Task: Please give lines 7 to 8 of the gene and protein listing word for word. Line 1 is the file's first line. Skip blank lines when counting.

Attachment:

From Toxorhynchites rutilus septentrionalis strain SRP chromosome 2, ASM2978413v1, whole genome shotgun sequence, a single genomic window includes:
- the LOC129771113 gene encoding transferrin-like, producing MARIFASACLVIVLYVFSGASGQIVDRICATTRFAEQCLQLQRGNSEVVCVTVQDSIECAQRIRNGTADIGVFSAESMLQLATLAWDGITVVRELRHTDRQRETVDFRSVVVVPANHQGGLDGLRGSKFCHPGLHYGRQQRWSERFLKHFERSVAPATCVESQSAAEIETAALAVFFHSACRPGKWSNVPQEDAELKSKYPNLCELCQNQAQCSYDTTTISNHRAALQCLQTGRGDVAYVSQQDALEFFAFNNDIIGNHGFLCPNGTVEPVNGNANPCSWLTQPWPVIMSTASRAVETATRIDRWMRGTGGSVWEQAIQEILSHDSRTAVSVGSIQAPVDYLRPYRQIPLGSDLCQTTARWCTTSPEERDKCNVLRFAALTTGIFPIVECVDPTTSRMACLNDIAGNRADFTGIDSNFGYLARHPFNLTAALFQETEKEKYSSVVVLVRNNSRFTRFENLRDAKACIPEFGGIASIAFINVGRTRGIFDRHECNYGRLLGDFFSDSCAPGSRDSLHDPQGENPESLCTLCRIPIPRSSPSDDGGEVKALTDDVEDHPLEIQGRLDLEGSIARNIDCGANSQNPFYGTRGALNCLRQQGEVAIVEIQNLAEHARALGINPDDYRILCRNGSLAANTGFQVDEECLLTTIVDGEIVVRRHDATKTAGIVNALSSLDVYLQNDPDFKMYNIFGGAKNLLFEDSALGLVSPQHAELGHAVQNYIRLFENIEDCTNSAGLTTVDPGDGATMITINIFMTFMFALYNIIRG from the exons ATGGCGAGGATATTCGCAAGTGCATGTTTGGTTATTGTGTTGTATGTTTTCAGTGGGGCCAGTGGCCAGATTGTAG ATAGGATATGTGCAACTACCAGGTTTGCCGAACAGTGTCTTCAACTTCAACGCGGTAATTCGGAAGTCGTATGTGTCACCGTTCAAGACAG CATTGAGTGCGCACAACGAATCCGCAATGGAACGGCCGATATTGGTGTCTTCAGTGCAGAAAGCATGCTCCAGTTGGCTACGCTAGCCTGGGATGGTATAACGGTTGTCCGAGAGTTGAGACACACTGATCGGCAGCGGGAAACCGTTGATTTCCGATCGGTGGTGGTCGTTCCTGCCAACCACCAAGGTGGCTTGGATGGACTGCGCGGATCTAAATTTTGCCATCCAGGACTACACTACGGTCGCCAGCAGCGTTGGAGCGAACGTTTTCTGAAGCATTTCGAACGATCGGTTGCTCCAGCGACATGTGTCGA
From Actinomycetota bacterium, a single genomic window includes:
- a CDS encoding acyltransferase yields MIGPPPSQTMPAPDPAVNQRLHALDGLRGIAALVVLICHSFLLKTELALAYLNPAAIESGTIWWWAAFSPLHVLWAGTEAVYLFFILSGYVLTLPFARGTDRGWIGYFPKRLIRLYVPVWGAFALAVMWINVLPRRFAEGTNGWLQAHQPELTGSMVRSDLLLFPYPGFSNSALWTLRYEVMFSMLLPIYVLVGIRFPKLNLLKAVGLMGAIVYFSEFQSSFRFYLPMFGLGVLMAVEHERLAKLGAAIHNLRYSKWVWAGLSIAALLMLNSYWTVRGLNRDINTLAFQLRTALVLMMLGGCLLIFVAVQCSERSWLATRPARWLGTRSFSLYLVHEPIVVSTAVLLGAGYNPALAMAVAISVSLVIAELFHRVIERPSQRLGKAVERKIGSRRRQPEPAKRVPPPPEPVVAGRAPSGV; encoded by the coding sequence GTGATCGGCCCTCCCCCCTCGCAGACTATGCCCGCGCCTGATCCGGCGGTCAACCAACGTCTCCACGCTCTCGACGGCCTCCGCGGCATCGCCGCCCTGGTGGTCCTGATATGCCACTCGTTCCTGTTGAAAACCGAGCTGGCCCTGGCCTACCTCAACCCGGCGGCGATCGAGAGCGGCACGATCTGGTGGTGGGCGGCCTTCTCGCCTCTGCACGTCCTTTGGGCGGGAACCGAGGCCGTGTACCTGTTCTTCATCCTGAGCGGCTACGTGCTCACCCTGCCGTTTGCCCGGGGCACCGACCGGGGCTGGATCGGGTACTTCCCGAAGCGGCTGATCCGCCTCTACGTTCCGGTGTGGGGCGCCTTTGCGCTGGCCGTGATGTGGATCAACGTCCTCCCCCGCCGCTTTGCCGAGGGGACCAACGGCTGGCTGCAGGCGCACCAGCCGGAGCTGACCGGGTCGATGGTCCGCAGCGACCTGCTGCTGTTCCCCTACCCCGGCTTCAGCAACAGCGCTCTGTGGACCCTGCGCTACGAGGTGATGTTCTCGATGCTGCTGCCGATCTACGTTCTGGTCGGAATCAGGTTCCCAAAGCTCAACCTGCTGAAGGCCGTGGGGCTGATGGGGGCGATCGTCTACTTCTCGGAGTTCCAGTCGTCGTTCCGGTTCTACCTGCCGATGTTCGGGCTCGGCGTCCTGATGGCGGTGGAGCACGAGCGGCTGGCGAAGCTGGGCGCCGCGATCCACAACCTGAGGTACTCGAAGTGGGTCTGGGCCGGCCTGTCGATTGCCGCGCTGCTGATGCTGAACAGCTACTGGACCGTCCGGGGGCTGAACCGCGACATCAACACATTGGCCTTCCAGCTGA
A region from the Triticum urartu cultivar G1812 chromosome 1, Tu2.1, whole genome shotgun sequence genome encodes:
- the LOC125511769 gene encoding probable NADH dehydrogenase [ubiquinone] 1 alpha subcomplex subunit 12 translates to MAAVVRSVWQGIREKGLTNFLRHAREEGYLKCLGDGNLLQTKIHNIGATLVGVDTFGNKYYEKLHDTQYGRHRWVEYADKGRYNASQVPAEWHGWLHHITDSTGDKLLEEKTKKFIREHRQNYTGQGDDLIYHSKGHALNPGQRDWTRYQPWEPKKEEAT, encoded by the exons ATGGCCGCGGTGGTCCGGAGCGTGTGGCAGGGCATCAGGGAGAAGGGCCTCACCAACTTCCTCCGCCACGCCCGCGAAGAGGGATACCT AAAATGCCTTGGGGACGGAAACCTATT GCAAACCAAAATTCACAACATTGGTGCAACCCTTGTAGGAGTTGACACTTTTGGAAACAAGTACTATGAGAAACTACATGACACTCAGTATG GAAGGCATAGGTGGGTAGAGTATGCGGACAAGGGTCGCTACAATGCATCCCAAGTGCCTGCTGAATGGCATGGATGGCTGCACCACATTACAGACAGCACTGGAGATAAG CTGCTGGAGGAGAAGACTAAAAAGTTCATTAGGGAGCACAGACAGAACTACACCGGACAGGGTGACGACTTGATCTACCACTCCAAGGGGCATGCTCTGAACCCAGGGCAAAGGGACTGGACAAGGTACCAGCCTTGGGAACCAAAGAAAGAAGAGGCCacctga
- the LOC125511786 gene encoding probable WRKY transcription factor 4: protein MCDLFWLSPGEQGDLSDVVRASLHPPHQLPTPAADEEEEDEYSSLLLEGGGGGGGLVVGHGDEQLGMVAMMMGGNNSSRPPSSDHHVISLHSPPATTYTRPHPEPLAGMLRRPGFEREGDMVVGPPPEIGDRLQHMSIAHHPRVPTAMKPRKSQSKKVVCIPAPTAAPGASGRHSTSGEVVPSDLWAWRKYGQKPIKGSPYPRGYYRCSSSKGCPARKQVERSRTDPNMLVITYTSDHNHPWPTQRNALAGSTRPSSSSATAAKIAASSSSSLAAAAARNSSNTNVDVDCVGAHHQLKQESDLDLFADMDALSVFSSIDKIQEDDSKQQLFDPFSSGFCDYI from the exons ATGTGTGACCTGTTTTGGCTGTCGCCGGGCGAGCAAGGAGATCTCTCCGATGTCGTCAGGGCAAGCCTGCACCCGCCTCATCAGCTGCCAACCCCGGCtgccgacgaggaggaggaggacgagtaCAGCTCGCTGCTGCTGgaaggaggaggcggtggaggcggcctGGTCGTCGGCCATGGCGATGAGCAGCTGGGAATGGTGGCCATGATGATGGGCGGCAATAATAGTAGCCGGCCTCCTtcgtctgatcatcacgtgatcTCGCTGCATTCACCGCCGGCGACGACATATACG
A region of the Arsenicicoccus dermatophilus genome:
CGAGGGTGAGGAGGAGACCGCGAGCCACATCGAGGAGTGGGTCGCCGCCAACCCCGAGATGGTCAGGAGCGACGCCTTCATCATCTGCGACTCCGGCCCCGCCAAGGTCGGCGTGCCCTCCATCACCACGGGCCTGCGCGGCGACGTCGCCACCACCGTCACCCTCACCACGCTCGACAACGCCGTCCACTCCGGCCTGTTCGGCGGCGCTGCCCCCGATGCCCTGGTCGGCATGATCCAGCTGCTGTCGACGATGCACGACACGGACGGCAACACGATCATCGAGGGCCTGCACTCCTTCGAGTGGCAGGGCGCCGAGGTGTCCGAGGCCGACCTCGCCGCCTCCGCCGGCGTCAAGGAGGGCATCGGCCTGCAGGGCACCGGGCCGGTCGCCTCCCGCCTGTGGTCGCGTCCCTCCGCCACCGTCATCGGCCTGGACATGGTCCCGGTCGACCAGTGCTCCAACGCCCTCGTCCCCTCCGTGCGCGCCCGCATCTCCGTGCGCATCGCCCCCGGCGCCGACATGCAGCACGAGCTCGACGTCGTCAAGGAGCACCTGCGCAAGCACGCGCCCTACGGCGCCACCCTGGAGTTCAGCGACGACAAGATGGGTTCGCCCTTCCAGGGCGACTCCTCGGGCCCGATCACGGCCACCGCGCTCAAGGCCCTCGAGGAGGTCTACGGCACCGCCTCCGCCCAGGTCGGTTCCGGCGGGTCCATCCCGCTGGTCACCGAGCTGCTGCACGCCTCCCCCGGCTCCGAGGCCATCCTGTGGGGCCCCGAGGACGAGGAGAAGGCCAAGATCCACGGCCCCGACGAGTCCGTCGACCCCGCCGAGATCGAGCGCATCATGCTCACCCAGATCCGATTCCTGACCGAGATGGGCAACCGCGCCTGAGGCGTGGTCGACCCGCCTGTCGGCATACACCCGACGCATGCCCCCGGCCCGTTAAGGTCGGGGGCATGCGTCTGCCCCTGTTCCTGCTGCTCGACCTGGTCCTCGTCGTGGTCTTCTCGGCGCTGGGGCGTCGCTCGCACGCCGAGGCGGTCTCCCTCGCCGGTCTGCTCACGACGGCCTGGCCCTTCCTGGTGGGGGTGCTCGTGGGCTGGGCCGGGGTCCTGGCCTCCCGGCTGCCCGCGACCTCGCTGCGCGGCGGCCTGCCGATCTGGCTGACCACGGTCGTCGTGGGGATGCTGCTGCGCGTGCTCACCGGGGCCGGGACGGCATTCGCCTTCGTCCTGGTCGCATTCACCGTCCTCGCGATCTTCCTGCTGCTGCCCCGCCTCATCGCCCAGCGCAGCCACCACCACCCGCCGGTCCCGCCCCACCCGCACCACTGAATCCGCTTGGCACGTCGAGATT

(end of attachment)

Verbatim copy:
- the LOC125511786 gene encoding probable WRKY transcription factor 4: protein MCDLFWLSPGEQGDLSDVVRASLHPPHQLPTPAADEEEEDEYSSLLLEGGGGGGGLVVGHGDEQLGMVAMMMGGNNSSRPPSSDHHVISLHSPPATTYTRPHPEPLAGMLRRPGFEREGDMVVGPPPEIGDRLQHMSIAHHPRVPTAMKPRKSQSKKVVCIPAPTAAPGASGRHSTSGEVVPSDLWAWRKYGQKPIKGSPYPRGYYRCSSSKGCPARKQVERSRTDPNMLVITYTSDHNHPWPTQRNALAGSTRPSSSSATAAKIAASSSSSLAAAAARNSSNTNVDVDCVGAHHQLKQESDLDLFADMDALSVFSSIDKIQEDDSKQQLFDPFSSGFCDYI from the exons ATGTGTGACCTGTTTTGGCTGTCGCCGGGCGAGCAAGGAGATCTCTCCGATGTCGTCAGGGCAAGCCTGCACCCGCCTCATCAGCTGCCAACCCCGGCtgccgacgaggaggaggaggacgagtaCAGCTCGCTGCTGCTGgaaggaggaggcggtggaggcggcctGGTCGTCGGCCATGGCGATGAGCAGCTGGGAATGGTGGCCATGATGATGGGCGGCAATAATAGTAGCCGGCCTCCTtcgtctgatcatcacgtgatcTCGCTGCATTCACCGCCGGCGACGACATATACG
A region of the Arsenicicoccus dermatophilus genome: